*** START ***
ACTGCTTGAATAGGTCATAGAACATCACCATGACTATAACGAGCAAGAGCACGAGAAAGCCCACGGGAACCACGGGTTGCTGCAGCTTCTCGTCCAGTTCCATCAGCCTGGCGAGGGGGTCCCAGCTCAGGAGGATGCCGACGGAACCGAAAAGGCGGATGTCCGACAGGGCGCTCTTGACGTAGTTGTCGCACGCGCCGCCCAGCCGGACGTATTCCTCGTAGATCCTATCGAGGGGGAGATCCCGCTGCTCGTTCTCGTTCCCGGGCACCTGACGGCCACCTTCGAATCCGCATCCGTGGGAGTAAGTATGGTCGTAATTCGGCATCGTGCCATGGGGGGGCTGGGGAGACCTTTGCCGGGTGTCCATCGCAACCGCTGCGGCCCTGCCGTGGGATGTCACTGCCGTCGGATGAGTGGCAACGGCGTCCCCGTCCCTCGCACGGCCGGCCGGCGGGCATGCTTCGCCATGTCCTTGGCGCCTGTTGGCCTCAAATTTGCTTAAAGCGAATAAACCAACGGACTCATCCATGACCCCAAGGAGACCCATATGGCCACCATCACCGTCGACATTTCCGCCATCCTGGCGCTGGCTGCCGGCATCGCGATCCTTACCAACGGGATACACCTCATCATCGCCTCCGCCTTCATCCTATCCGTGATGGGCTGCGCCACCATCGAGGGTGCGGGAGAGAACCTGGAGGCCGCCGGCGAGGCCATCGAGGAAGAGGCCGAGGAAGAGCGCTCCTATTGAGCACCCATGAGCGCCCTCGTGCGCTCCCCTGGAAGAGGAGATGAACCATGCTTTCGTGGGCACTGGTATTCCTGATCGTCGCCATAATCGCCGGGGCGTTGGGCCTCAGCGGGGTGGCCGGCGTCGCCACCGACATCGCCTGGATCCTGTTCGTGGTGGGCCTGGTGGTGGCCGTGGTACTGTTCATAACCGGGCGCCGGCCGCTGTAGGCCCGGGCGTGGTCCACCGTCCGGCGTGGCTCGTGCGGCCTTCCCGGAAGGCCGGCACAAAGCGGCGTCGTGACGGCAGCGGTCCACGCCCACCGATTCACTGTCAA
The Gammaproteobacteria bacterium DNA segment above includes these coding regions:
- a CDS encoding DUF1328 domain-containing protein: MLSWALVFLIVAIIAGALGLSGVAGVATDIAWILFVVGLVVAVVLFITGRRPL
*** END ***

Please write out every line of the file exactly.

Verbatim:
ACTGCTTGAATAGGTCATAGAACATCACCATGACTATAACGAGCAAGAGCACGAGAAAGCCCACGGGAACCACGGGTTGCTGCAGCTTCTCGTCCAGTTCCATCAGCCTGGCGAGGGGGTCCCAGCTCAGGAGGATGCCGACGGAACCGAAAAGGCGGATGTCCGACAGGGCGCTCTTGACGTAGTTGTCGCACGCGCCGCCCAGCCGGACGTATTCCTCGTAGATCCTATCGAGGGGGAGATCCCGCTGCTCGTTCTCGTTCCCGGGCACCTGACGGCCACCTTCGAATCCGCATCCGTGGGAGTAAGTATGGTCGTAATTCGGCATCGTGCCATGGGGGGGCTGGGGAGACCTTTGCCGGGTGTCCATCGCAACCGCTGCGGCCCTGCCGTGGGATGTCACTGCCGTCGGATGAGTGGCAACGGCGTCCCCGTCCCTCGCACGGCCGGCCGGCGGGCATGCTTCGCCATGTCCTTGGCGCCTGTTGGCCTCAAATTTGCTTAAAGCGAATAAACCAACGGACTCATCCATGACCCCAAGGAGACCCATATGGCCACCATCACCGTCGACATTTCCGCCATCCTGGCGCTGGCTGCCGGCATCGCGATCCTTACCAACGGGATACACCTCATCATCGCCTCCGCCTTCATCCTATCCGTGATGGGCTGCGCCACCATCGAGGGTGCGGGAGAGAACCTGGAGGCCGCCGGCGAGGCCATCGAGGAAGAGGCCGAGGAAGAGCGCTCCTATTGAGCACCCATGAGCGCCCTCGTGCGCTCCCCTGGAAGAGGAGATGAACCATGCTTTCGTGGGCACTGGTATTCCTGATCGTCGCCATAATCGCCGGGGCGTTGGGCCTCAGCGGGGTGGCCGGCGTCGCCACCGACATCGCCTGGATCCTGTTCGTGGTGGGCCTGGTGGTGGCCGTGGTACTGTTCATAACCGGGCGCCGGCCGCTGTAGGCCCGGGCGTGGTCCACCGTCCGGCGTGGCTCGTGCGGCCTTCCCGGAAGGCCGGCACAAAGCGGCGTCGTGACGGCAGCGGTCCACGCCCACCGATTCACTGTCAA
The Gammaproteobacteria bacterium DNA segment above includes these coding regions:
- a CDS encoding DUF1328 domain-containing protein: MLSWALVFLIVAIIAGALGLSGVAGVATDIAWILFVVGLVVAVVLFITGRRPL